Project: Safely in, Safely out.

Note: this post reflects the personal opinion and analysis of the author and should not be taken as a public statement from the museum.

“Safely in, safely out” is a phrase I was taught by a graduate school classmate who worked at Facing History and Ourselves, an organization which develops curricula and classroom programs that help K-12 students grasp and confront prejudice and bigotry in society. Facing History is designed to ensure that students face really uncomfortable ideas and facts. Therefore, they have to design their programs to also ensure that students are given the tools and resources to handle these truths.

In 2015, while I was working at the Portland Art Museum, we put on view an exhibition which mandated a similar level of care: Richard Mosse’s The Enclave. 

Here is a clip on Vimeo.

Now imagine standing in a dark room, the sound deafening, and the video playing on seven screens around you. Viewed through a shoulder mounted camera you walk through sublimely beautiful grass, only to stumble across a dead body. You watch a funeral. A baby being born. A group of dancers. A refugee camp. A home being built. And with a run-time of 40+ minutes, you can’t see it all.

I entered the Enclave perhaps 20 times. No two times were alike, but each time, I reeled a little as I stepped into the bright gallery outside, hearing normal visitors having normal conversations on the floor below the overlook. It felt genuinely strange to walk from that experience into Clement Greenberg’s collection of Ab Ex paintings.

Foreseeing this, our interpretive media team–Mike Murawski, Kristin Bayans, and I–developed a decompression space and cathartic outlet. We wrote a whole book chapter on it for Museum, Etc which they made available as a preview chapter online.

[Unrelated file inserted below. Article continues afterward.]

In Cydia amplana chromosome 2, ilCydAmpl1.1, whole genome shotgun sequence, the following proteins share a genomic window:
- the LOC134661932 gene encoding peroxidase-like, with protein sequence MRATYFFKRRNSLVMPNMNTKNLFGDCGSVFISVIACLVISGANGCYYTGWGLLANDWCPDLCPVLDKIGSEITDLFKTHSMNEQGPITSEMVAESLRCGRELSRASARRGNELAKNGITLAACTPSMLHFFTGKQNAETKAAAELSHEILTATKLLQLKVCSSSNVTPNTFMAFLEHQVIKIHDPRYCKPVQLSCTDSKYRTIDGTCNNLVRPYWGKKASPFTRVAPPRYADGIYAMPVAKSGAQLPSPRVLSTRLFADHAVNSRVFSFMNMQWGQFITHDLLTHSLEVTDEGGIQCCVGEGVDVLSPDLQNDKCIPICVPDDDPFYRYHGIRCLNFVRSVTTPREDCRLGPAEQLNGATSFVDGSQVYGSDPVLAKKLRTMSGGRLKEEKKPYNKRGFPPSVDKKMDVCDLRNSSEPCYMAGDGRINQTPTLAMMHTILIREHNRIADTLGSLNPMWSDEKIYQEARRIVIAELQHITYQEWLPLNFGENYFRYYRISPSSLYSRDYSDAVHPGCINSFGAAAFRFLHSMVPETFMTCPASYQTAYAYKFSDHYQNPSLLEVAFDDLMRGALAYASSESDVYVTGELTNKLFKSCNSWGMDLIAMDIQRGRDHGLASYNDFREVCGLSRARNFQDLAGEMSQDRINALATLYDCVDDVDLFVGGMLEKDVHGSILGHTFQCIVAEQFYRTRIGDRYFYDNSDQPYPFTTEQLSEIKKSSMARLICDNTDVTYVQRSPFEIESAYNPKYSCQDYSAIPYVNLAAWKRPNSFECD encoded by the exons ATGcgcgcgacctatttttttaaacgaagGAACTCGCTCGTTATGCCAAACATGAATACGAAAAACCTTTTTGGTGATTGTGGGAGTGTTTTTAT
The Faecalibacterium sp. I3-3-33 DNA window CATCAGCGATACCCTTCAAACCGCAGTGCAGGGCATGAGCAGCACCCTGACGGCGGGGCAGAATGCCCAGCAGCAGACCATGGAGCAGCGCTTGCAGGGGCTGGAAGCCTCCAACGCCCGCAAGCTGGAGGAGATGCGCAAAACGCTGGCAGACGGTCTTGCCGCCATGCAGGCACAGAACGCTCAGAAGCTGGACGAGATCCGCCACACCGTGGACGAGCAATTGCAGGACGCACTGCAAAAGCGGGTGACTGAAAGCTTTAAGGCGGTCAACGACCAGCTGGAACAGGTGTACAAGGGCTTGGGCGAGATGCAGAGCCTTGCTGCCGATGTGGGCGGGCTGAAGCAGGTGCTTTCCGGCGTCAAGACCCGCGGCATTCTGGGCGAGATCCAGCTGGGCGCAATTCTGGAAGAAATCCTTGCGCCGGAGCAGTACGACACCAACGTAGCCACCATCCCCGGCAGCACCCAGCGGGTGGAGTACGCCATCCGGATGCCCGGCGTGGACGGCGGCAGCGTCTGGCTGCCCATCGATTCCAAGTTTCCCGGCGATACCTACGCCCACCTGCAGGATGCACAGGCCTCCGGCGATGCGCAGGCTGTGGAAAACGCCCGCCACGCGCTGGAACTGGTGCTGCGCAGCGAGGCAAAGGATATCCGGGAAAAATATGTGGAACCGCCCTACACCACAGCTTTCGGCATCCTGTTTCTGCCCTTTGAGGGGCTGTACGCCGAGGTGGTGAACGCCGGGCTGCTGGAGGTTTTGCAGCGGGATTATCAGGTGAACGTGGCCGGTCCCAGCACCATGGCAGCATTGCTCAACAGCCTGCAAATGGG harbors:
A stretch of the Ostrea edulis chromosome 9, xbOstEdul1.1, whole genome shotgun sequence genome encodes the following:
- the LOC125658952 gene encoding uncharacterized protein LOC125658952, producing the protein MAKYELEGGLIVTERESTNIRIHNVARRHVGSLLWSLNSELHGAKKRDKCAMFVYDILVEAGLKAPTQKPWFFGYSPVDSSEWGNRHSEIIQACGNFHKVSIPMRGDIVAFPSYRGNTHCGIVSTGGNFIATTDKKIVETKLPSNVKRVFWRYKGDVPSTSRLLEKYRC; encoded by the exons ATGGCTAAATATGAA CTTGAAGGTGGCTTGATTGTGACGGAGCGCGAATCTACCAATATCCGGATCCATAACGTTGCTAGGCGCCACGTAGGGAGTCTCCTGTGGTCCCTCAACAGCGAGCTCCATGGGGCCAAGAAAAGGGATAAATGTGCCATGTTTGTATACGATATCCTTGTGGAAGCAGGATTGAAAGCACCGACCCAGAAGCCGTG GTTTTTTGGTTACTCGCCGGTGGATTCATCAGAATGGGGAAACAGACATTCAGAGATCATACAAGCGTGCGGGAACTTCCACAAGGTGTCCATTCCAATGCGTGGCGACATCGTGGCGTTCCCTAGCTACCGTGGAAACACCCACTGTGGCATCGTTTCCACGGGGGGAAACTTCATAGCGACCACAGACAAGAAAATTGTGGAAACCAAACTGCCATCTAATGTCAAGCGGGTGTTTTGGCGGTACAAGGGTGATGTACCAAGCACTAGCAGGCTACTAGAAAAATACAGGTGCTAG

The crux of the decompression space, beyond simply a place to sit and be, were a set of postcard-sized response cards each with an image from the exhibition and a simple prompt: I saw… I heard… I felt…

I wish I could claim that we knew intellectually going in that these would be the right words. We didn’t. We recognized them after the fact, in a docent training before the exhibition opened when our docents emotionally couldn’t jump right into parsing out the politics of victims, villains, disaster porn, visuality, and so forth. They first just needed to process: I saw this. I witnessed that. What just happened? It wasn’t sophisticated intellectualizing, it was visceral, sensory, and emotional.

We, as educators, who have worked on an exhibition for months are no longer the normal museum visitor. The questions we have are not the questions they have.

Such a simple prompt elicited such incredibly diverse and complex responses.







The cards provided enough guidance to bolster processing and reflection, but left room for a variety of responses and types of meaning making. And by breaking the words into bite-sized statements printed in light grey and without the structure of lines or boxes, we hinted to visitors that it was OK to have a range of responses from simple to complex, and to navigate the space on the reverse of the card in whatever way they chose.

The book chapter goes into the nuances of how we chose the images and our analysis of the responses, but what I’ll close with here is that tertiary source point: how the environment we created impacted the consumption of the work. We didn’t display the completed cards in the gallery. They were in a locked, plexiglass box on a pedestal with a slit in the top to drop in your card. If one were facing out, it could be read, but only one.

The space was not about anyone’s interpretation but your own. There was no curatorial answer to be found. There was no wall of visitor responses to tell you the answer. What Richard Mosse created was designed to confronting visitors far from the Democratic Republic of Congo with an overwhelming amount of information about this place they have never been. And so our interpretation did not soften that, provide answers, or make it ok. It just provided that decompression space for visitors to move safely in, and safely out.



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